Today Paul fires up his beloved Philippians with the next world. He commands them to develop heavenly expectations. In fact, verse 19 gives a strong contrast–do you see it at the end of verse 19? Speaking of bad examples, Paul says they’re the ones who set their minds on earthly things. Paul says this is deadly if you ever hope to develop a vibrant, intimate relationship with Jesus Christ–you can’t set your mind on earthly things. No, you must set your mind on . . .
#1 Our HOME is Heaven
Verse 20a, “For our citizenship is in heaven.” There are three main verbs and a final clause which drive Paul’s thoughts here and make up our outline. Look at the first word in verse 20—“for” connects verses 19 and 20 together, asking you this critical question. Why should you avoid verse 19 people in your life—“who focus on earthly things.”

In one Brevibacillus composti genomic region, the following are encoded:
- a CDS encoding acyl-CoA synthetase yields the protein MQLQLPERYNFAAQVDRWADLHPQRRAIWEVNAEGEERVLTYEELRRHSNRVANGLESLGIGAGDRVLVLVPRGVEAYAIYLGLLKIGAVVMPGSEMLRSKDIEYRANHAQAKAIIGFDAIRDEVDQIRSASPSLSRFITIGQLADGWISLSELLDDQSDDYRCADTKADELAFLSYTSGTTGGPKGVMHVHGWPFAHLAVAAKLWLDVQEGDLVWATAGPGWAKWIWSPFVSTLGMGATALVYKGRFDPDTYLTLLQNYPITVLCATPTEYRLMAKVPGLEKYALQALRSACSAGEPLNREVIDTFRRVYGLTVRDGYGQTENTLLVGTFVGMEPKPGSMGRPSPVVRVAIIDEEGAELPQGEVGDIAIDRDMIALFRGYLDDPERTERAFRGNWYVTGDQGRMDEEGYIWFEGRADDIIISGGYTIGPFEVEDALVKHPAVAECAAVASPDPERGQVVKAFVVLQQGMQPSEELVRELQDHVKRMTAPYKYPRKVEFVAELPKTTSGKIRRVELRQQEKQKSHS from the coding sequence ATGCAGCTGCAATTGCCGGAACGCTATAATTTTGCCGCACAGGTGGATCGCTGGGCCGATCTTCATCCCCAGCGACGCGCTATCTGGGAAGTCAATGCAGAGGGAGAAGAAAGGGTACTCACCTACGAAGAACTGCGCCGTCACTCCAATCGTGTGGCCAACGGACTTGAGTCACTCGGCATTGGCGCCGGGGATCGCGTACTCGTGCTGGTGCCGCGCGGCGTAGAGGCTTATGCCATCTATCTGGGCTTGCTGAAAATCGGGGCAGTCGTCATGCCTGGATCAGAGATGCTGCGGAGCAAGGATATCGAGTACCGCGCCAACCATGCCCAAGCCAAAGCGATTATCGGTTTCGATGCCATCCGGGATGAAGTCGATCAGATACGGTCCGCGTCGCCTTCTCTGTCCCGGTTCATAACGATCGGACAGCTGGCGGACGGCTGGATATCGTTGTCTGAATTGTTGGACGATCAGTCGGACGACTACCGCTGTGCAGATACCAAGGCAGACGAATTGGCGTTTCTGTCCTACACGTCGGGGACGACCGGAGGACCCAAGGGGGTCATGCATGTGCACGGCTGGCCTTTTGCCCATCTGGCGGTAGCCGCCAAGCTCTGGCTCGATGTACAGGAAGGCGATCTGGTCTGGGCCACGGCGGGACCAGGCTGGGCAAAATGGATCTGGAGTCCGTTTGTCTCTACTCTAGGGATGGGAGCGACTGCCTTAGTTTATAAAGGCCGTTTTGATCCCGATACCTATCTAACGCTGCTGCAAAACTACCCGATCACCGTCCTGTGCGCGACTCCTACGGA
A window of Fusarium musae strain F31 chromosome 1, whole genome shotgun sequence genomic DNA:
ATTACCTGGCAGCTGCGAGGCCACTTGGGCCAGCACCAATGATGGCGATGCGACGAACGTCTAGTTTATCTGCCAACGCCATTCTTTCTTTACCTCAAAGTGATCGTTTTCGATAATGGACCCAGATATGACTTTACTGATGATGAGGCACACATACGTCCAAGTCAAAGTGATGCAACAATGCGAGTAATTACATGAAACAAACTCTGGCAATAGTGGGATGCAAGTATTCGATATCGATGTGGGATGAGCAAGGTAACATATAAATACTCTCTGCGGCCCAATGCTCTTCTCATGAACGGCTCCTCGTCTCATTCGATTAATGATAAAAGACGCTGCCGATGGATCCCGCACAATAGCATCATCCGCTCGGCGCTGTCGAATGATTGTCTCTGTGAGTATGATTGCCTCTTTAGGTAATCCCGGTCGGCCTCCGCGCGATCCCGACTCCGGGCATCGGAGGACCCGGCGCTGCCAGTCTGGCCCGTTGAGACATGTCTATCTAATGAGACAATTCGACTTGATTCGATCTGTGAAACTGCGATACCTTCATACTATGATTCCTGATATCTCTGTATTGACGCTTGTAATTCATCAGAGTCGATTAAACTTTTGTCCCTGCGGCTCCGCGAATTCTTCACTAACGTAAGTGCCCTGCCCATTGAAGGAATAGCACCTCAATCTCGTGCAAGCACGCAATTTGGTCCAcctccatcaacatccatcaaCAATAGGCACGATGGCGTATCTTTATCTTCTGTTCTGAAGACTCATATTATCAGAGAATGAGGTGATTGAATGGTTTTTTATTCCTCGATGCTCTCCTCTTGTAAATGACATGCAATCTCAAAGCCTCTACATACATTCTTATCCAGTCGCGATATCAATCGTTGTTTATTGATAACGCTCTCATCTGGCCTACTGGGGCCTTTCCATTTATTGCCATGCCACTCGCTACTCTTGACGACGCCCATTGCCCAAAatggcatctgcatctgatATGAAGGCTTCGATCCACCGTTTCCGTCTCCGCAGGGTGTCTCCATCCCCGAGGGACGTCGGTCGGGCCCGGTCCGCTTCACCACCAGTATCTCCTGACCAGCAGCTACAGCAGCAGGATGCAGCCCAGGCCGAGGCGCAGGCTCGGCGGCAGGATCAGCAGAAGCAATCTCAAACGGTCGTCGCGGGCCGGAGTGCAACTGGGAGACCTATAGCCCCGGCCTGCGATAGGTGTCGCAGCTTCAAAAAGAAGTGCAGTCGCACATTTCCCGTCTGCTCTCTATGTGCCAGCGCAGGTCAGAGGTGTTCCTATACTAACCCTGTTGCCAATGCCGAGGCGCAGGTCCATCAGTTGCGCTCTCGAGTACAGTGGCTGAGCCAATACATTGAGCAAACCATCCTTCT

Because these bad examples focus on the wrong home–Earth is not your home, Heaven is. You live on Earth now, but Heaven is where you belong. All true children of God are foreigners on Earth. Each of you today are not living in your birth country. Real believers are born from above, born from Heaven. Christians must not be focused on earthly things in verse 19, because our family is in Heaven, our Savior is in Heaven, our God is in Heaven, and our home is in Heaven.
Paul is painting a picture in verse 20a, “For our citizenship is in heaven.” Paul says, “I belong there too”—“our citizenship is in heaven.” You in Philippi and even myself–the apostle Paul under house arrest in Rome is a citizen of Heaven. Do you get this? This picture, this image meant a lot to Paul and meant even more to the Philippian church.